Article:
Back-to-school Tips for Families of Kids Who Stutter

It’s officially back-to-school season! How is it already mid-August?! 

As kids return to school, we parents and caregivers find ourselves juggling endless challenges including health and safety concerns, scheduling, traffic, preparing our kids mentally and physically to adjust to a new schedule, new teachers, new friends and may be even a whole new school! As family members of a child who stutters you may face the additional worry of how your child’s speech will be affected as they adjust to these transitions. And ultimately, how their self-esteem will be affected. 

As a speech-language pathologist who works primarily with school-aged children who stutter, I wanted to share some tips that I hope will help:

– Your may hear more stuttering in your child’s speech as they adjust to the schedule and lifestyle changes that come up during this time. Prepare yourself by reminding yourself that this is typical and expected. It does not mean their stuttering is “getting worse”. All it means is that their minds and bodies are focused on coping with all the new things things happening and not so focused on regulating their speech.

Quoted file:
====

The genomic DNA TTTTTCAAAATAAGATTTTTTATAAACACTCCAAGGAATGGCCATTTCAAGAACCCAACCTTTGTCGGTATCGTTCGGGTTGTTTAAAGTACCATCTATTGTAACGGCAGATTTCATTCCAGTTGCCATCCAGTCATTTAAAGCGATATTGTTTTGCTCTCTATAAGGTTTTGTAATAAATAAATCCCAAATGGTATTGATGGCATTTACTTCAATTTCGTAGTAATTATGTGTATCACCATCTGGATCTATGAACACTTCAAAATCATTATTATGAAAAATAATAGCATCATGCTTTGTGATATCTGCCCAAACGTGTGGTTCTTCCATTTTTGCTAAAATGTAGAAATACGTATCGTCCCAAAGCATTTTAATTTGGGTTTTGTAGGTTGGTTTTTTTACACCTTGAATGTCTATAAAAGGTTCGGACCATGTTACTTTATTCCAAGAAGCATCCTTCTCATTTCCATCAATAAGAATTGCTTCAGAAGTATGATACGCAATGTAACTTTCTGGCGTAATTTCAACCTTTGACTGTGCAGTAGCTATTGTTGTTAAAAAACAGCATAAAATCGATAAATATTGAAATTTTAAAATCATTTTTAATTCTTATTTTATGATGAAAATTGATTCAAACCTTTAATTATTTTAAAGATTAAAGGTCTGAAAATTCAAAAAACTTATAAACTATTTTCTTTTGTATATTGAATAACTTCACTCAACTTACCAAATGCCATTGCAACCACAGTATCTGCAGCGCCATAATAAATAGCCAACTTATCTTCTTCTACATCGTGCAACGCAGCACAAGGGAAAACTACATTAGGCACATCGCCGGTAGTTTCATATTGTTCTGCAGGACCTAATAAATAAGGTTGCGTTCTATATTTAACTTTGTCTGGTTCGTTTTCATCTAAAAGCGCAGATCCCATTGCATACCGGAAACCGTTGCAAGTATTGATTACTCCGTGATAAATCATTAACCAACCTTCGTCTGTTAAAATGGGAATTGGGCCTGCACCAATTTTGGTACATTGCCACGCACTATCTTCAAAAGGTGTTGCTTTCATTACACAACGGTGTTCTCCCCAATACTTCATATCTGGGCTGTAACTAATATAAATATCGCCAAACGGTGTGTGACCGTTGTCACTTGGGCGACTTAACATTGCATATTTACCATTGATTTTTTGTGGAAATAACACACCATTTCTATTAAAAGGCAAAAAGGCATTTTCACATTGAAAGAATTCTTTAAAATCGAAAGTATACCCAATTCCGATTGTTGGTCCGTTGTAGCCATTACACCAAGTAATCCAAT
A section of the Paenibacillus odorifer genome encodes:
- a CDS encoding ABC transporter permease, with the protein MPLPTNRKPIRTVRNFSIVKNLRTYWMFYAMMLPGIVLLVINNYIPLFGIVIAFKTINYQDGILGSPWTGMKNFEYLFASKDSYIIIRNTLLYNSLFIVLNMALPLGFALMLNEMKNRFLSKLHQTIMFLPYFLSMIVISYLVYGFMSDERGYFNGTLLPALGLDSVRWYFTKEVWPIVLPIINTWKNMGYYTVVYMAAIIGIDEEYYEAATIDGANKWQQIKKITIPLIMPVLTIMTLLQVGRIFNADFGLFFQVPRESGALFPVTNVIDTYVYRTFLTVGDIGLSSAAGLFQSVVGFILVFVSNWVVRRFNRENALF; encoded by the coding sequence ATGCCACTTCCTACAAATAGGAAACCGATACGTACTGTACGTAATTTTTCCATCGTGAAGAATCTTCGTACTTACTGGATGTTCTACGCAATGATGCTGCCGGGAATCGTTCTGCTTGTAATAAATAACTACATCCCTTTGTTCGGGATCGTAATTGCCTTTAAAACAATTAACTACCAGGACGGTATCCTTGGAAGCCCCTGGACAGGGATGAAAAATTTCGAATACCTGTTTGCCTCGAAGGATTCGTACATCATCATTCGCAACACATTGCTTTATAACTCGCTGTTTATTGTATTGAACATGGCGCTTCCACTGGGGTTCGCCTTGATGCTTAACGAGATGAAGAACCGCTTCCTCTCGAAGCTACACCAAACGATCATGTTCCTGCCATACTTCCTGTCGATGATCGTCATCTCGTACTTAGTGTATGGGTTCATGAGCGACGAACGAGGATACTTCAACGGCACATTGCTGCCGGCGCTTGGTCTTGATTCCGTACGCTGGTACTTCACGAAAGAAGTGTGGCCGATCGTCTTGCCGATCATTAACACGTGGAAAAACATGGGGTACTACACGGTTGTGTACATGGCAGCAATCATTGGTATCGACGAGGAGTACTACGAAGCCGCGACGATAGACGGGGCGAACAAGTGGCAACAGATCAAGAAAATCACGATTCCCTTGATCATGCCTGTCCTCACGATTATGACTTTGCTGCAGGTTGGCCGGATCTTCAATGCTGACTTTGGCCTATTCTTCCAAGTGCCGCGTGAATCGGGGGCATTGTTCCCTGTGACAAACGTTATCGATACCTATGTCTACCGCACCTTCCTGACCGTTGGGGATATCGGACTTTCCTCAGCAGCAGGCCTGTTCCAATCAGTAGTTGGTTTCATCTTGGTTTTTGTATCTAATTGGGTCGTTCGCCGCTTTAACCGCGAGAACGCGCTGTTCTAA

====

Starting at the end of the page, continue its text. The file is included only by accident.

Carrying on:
– While it may seem like a good idea to practice speech strategies MORE during this time, I would advise focusing only on making this transition as smooth as possible for your family. If you have additional time, practice breathing exercises and positive affirmations together as a family. 

– Did you know that positive affirmations and positive self-talk can boost a child’s self-esteem? My favorite positive affirmations for kids who stutter are: “It is okay to stutter”. “I will speak freely”. “I will take as long as I need to get my words out”. “I can do this”.

– Create a list of “calming activities” they can do when they feel stressed. Help them label their feelings and brainstorm solutions from this list, e.g., “I feel stressed about school starting soon. When I feel stressed, I can ride my bike in the yard/play with my dog/listen to music/color in my coloring book.

– Let your child’s classroom teacher and extracurricular coaches know they stutter. Having your child’s teachers and coaches know that they stutter can be helpful. If they have people in their corner in all settings who will help advocate for them, it can help prepare them to ultimately advocate for themselves! Knowing that there is someone who understands their challenges can also help ease their nervousness about speaking in the classroom. 

Here is a great brochure you can hand to your child’s teachers to help them understand stuttering. You can also help your child write a “Dear Teacher” letter (as some of your children have done in speech with me), and/or if they are ready, you can help your child verbally tell their teacher and classmates about stuttering.

I hope you and your child find these tips helpful in easing the transition back to school! Have a wonderful school year!

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